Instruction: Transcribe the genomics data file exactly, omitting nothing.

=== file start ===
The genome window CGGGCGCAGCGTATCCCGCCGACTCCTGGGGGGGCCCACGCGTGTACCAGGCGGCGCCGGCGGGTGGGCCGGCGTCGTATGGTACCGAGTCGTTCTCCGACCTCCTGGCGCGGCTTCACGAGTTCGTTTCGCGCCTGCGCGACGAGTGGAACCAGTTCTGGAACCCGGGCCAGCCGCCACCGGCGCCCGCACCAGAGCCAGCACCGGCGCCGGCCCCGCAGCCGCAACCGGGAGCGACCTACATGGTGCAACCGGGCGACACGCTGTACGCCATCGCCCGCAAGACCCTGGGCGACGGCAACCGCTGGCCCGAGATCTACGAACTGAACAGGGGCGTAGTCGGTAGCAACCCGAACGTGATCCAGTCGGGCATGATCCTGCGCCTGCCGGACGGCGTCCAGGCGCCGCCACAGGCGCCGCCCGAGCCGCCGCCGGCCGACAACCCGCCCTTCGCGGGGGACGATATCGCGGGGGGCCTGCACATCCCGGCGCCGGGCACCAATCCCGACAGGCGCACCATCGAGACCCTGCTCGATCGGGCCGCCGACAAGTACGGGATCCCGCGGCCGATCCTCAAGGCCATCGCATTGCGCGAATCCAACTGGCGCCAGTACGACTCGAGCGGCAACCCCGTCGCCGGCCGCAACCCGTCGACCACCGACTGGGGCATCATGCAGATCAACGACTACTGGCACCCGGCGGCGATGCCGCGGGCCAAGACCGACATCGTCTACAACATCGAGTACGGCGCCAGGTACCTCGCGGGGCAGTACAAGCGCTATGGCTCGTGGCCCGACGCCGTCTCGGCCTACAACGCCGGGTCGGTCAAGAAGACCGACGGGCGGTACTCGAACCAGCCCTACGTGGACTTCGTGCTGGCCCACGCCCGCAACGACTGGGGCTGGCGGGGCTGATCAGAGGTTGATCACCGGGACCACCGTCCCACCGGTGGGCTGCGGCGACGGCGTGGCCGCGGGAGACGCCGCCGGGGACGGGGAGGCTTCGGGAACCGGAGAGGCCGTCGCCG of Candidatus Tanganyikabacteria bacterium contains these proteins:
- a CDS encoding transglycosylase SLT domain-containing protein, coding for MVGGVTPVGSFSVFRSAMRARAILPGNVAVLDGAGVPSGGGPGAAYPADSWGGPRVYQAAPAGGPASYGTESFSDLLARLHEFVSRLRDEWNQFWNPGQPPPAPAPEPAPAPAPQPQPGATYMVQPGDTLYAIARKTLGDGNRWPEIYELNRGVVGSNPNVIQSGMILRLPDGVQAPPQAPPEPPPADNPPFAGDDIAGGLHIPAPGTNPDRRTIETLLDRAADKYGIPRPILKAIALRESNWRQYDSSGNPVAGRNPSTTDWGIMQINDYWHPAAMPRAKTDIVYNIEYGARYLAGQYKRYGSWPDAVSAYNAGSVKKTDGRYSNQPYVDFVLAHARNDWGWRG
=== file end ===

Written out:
The genome window CGGGCGCAGCGTATCCCGCCGACTCCTGGGGGGGCCCACGCGTGTACCAGGCGGCGCCGGCGGGTGGGCCGGCGTCGTATGGTACCGAGTCGTTCTCCGACCTCCTGGCGCGGCTTCACGAGTTCGTTTCGCGCCTGCGCGACGAGTGGAACCAGTTCTGGAACCCGGGCCAGCCGCCACCGGCGCCCGCACCAGAGCCAGCACCGGCGCCGGCCCCGCAGCCGCAACCGGGAGCGACCTACATGGTGCAACCGGGCGACACGCTGTACGCCATCGCCCGCAAGACCCTGGGCGACGGCAACCGCTGGCCCGAGATCTACGAACTGAACAGGGGCGTAGTCGGTAGCAACCCGAACGTGATCCAGTCGGGCATGATCCTGCGCCTGCCGGACGGCGTCCAGGCGCCGCCACAGGCGCCGCCCGAGCCGCCGCCGGCCGACAACCCGCCCTTCGCGGGGGACGATATCGCGGGGGGCCTGCACATCCCGGCGCCGGGCACCAATCCCGACAGGCGCACCATCGAGACCCTGCTCGATCGGGCCGCCGACAAGTACGGGATCCCGCGGCCGATCCTCAAGGCCATCGCATTGCGCGAATCCAACTGGCGCCAGTACGACTCGAGCGGCAACCCCGTCGCCGGCCGCAACCCGTCGACCACCGACTGGGGCATCATGCAGATCAACGACTACTGGCACCCGGCGGCGATGCCGCGGGCCAAGACCGACATCGTCTACAACATCGAGTACGGCGCCAGGTACCTCGCGGGGCAGTACAAGCGCTATGGCTCGTGGCCCGACGCCGTCTCGGCCTACAACGCCGGGTCGGTCAAGAAGACCGACGGGCGGTACTCGAACCAGCCCTACGTGGACTTCGTGCTGGCCCACGCCCGCAACGACTGGGGCTGGCGGGGCTGATCAGAGGTTGATCACCGGGACCACCGTCCCACCGGTGGGCTGCGGCGACGGCGTGGCCGCGGGAGACGCCGCCGGGGACGGGGAGGCTTCGGGAACCGGAGAGGCCGTCGCCG of Candidatus Tanganyikabacteria bacterium contains these proteins:
- a CDS encoding transglycosylase SLT domain-containing protein, coding for MVGGVTPVGSFSVFRSAMRARAILPGNVAVLDGAGVPSGGGPGAAYPADSWGGPRVYQAAPAGGPASYGTESFSDLLARLHEFVSRLRDEWNQFWNPGQPPPAPAPEPAPAPAPQPQPGATYMVQPGDTLYAIARKTLGDGNRWPEIYELNRGVVGSNPNVIQSGMILRLPDGVQAPPQAPPEPPPADNPPFAGDDIAGGLHIPAPGTNPDRRTIETLLDRAADKYGIPRPILKAIALRESNWRQYDSSGNPVAGRNPSTTDWGIMQINDYWHPAAMPRAKTDIVYNIEYGARYLAGQYKRYGSWPDAVSAYNAGSVKKTDGRYSNQPYVDFVLAHARNDWGWRG